Mayor Gavin Newsom expressed some optimism Friday that The City still had a chance of preventing the San Francisco 49ers from leaving town but was less hopeful about keeping The City’s Olympic dreams alive for 2016.
Less than 48 hours after 49ers owner John York blind-sided Newsom with a phone call announcing that the team was planning on building its new stadium in Santa Clara, negotiations to keep the team in San Francisco resumed after Senator Dianne Feinstein brought the two men together for a face-to-face meeting Friday morning.
The meeting was “a reinforcement of the fact that the door is still open,” Newsom said, adding, “What was significant is that we meet after a day when both sides were not feeling very good about each other.”
York has said the Candlestick Point project plan, in its current form, does not meet the team’s needs in terms of space, parking and public transportation options, among other concerns.
Newsom said The City would continue to work to address the concerns brought forth by the 49ers.
The 49ers still plan to continue negotiations simultaneously with Santa Clara officials, however. Newsom told reporters that The City would not “get into a position where we are played against each other.”
Even if the 49ers eventually agree to stay in San Francisco, such an agreement could come too late for U.S. Olympic officials, who are expected to make a decision within months about which city, if any, among current contenders — San Francisco, Chicago or Los Angeles —would represent the nation for an international bid to host the prestigious sporting event in ten years.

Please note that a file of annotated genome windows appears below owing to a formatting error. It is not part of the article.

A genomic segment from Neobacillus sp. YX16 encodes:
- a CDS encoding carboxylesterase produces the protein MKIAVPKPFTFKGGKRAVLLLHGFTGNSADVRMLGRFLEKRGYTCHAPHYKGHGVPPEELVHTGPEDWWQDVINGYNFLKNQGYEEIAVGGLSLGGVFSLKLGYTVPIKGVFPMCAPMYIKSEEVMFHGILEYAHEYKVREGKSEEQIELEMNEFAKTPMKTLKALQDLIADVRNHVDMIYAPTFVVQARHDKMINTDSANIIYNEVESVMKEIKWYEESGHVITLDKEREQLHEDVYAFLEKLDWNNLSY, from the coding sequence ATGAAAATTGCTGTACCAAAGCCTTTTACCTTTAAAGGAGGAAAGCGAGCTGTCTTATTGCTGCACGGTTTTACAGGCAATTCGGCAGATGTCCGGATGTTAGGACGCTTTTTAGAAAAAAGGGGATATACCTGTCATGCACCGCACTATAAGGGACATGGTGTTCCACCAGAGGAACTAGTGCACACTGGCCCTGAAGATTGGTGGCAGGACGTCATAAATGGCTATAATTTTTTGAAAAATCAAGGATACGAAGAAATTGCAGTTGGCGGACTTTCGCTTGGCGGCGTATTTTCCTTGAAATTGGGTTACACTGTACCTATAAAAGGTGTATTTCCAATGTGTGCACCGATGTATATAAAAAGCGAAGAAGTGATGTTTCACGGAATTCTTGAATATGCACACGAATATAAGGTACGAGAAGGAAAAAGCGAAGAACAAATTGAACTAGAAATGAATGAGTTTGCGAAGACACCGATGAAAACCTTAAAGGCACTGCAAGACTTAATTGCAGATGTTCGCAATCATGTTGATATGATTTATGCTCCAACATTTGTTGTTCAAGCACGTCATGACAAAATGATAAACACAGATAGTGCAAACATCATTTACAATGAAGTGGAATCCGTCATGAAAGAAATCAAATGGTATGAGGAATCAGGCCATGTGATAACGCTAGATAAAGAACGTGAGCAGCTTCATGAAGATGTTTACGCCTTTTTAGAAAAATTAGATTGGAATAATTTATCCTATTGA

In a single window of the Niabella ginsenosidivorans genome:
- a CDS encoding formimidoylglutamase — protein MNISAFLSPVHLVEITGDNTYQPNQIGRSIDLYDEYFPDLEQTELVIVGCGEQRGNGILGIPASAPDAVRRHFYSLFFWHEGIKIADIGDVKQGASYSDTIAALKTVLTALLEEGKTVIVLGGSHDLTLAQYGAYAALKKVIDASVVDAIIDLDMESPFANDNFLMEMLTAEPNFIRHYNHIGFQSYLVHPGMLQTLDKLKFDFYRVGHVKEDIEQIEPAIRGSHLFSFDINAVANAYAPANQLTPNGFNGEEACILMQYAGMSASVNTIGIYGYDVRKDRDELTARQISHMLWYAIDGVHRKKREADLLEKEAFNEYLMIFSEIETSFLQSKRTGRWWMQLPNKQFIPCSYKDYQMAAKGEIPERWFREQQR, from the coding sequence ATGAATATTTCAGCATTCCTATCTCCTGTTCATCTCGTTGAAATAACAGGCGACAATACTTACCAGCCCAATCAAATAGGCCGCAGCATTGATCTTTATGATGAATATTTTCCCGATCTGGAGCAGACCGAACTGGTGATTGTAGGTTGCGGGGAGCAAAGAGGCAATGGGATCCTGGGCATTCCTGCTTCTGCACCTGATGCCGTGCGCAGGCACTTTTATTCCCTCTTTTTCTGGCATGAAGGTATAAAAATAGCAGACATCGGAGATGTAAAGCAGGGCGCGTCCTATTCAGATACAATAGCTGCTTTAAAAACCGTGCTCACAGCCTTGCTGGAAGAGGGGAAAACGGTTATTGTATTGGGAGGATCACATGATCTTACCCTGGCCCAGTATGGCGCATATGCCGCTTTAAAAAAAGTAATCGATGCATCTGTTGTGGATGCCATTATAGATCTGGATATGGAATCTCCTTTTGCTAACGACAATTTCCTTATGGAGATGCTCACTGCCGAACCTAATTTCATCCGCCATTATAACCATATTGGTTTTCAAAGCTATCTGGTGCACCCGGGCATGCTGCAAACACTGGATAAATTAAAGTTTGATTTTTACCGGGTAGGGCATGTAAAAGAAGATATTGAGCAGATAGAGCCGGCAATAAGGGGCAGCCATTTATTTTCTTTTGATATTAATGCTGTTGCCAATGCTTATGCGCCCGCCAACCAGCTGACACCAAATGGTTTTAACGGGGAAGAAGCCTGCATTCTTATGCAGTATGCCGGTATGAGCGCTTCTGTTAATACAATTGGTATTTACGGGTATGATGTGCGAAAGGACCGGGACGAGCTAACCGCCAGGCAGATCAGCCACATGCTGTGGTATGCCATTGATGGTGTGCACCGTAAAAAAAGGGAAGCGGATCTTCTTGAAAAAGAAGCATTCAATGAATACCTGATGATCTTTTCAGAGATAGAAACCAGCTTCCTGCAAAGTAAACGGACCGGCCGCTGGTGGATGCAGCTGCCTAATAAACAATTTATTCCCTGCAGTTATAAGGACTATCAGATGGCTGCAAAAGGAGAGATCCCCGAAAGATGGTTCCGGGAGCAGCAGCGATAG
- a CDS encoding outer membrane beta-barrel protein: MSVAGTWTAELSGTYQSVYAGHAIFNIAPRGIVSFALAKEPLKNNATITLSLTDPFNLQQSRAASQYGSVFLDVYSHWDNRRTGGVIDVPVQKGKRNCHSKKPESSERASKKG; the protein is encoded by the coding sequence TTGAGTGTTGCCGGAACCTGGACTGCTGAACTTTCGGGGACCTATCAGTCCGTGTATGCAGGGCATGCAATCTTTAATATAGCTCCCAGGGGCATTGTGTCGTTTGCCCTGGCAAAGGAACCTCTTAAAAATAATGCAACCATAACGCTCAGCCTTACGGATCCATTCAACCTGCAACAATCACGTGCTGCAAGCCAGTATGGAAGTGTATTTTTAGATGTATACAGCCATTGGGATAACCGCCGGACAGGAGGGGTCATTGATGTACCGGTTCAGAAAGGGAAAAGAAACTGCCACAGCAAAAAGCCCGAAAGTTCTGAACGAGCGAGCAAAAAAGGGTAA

Prior to the 49ers announcement, San Francisco’s bid had been hinged on a plan for a new 49ers stadium complex, since Olympic officials had already expressed concern about The City’s ability to secure a San Francisco venue large enough for the high profile opening and closing Olympic ceremonies.
Newsom didn’t comment on his scheduled talks late Friday with U.S. Olympic chief Peter Ueberroth, which were supposed to determine if Olympic officials would consider a plan that revamps the existing Monster Park stadium.
U.S. Olympic Committee spokesperson Darryl Seibel said San Francisco’s bid committee was deliberating on whether or not they could offer a competitive proposal for the 2016 Summer Games.
“[They] indicated they would be assessing their options and, from there, would get back in touch with us,” Seibel said.
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